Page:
- 5,201 1,396
A prospective comparative study to evaluate the utility of lung ultrasonography to improve the accuracy of traditional clinical methods to confirm position of left sided double lumen tube in elective thoracic surgeries
Swapnil Y Parab, Jigishu V Divatia, Apurva Chogle
August 2015, 59(8):476-481
DOI:10.4103/0019-5049.162983  PMID:26379290
Background and Aims: Traditional clinical methods like auscultation or inspection have been found to be inaccurate in confirmation of double-lumen tube (DLT) position. Lung ultrasonography (USG) reliably identifies the tidal movement (lung sliding) and the collapse of the lung (lung pulse). We intended to check whether the accuracy of clinical methods can be improved by the addition of USG in confirmation of left DLT (LDLT) position. Methods: A single centred, prospective, comparative study was conducted involving 70 patients undergoing thoracic surgeries requiring the use of LDLT. The patients were assigned to Group A - where LDLT position was assessed by using clinical methods alone, and Group B - where LDLT position was assessed by USG and clinical methods. The correct position was predicted when USG demonstrated the absence of lung sliding and the presence of lung pulse on the operative side, the presence of lung sliding on non-operative side, along with normal airway pressures and oxygenation. The final verification of LDLT position was done by direct observation of lung isolation by one surgeon who was blinded to the method of confirmation. Contingency tables were drawn to calculate sensitivity, specificity, positive predictive value, negative predictive value and accuracy of each method. Results: Compared to clinical methods alone, addition of lung USG improved sensitivity (75% vs. 88%), specificity (18% vs. 75%) and accuracy (57% vs. 85%) for correct prediction of LDLT position. Conclusion: USG is a useful addition to the armamentarium of anaesthesiologist for the confirmation of LDLT position.
  - 2,555 530
Comparison between sevoflurane and desflurane on emergence and recovery characteristics of children undergoing surgery for spinal dysraphism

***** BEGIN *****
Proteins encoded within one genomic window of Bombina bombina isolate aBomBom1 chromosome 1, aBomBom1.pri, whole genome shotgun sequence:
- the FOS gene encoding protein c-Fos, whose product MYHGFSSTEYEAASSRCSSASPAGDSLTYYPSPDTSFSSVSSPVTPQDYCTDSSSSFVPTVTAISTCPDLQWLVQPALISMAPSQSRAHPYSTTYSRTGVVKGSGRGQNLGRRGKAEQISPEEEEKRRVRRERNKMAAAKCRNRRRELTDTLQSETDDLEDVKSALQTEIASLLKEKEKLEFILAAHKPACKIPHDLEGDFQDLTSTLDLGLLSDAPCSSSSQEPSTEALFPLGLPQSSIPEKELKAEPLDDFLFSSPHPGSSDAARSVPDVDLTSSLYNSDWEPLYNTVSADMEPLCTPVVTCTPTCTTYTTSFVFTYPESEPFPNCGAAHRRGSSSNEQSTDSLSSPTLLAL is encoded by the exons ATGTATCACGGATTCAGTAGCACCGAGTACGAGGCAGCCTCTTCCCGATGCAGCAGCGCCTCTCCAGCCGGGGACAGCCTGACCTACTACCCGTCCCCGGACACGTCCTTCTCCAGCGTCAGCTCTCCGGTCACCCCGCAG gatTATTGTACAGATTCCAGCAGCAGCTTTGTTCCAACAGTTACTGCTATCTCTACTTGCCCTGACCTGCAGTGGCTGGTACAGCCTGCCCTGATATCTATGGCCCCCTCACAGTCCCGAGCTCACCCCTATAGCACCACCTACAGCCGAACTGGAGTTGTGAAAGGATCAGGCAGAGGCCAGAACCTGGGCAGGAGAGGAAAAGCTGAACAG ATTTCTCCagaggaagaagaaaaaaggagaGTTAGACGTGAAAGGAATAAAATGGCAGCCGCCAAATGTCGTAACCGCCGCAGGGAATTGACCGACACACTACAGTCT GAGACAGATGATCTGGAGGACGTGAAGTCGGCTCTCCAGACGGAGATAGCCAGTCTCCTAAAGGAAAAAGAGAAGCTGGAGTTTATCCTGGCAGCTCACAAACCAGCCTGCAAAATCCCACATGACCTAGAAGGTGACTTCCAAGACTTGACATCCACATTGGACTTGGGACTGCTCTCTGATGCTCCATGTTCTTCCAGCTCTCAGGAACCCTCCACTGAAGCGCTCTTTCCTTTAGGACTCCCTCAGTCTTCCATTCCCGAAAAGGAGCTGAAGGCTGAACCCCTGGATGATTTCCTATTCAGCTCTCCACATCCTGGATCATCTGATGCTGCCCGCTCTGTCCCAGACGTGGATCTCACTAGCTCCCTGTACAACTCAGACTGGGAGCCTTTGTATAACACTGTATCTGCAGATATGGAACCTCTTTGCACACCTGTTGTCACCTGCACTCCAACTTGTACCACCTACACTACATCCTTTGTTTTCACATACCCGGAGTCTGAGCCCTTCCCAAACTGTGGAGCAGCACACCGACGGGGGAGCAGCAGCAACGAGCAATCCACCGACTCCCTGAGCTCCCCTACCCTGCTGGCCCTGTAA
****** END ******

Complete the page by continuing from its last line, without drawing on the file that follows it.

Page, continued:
Priyanka Gupta, Girija Prasad Rath, Hemanshu Prabhakar, Parmod Kumar Bithal
August 2015, 59(8):482-487
DOI:10.4103/0019-5049.162985  PMID:26379291
Background and Aims: Rapid recovery is desirable after neurosurgery as it enables early post-operative neurological evaluation and prompt management of complications. Studies have been rare comparing the recovery characteristics in paediatric neurosurgical patients. Hence, this study was carried out to compare the effect of sevoflurane and desflurane anaesthesia on emergence and extubation in children undergoing spinal surgery. Methods: Sixty children, aged 1-12 years, undergoing elective surgery for lumbo-sacral spinal dysraphism were enrolled. Anaesthesia was induced with sevoflurane using a face mask. The children were then randomised to receive either sevoflurane or desflurane with oxygen and nitrous oxide, fentanyl (1 μg/kg/h) and rocuronium. The anaesthetic depth was guided by bispectral index (BIS ®) monitoring with a target BIS ® between 45 and 55. Perioperative data with regard to demographic profile, haemodynamics, emergence and extubation times, modified Aldrete score (MAS), pain (objective pain score), agitation (Cole's agitation score), time to first analgesic and complications, thereof, were recorded. Statistical analysis was done using STATA 11.2 (StataCorp., College Station, TX, USA) and data are presented as median (range) or mean ± standard deviation. Results: The demographic profile, haemodynamics, MAS, pain and agitation scores and time to first analgesic were comparable in between the two groups (P > 0.05). The emergence time was shorter in desflurane group (2.75 [0.85-12] min) as compared to sevoflurane (8 [2.5-14] min) (P < 0.0001). The extubation time was also shorter in desflurane group (3 [0.8-10] min) as compared to the sevoflurane group (5.5 [1.2-14] min) (P = 0.0003). Conclusion: Desflurane provided earlier tracheal extubation and emergence as compared to sevoflurane in children undergoing surgery for lumbo-sacral spinal dysraphism.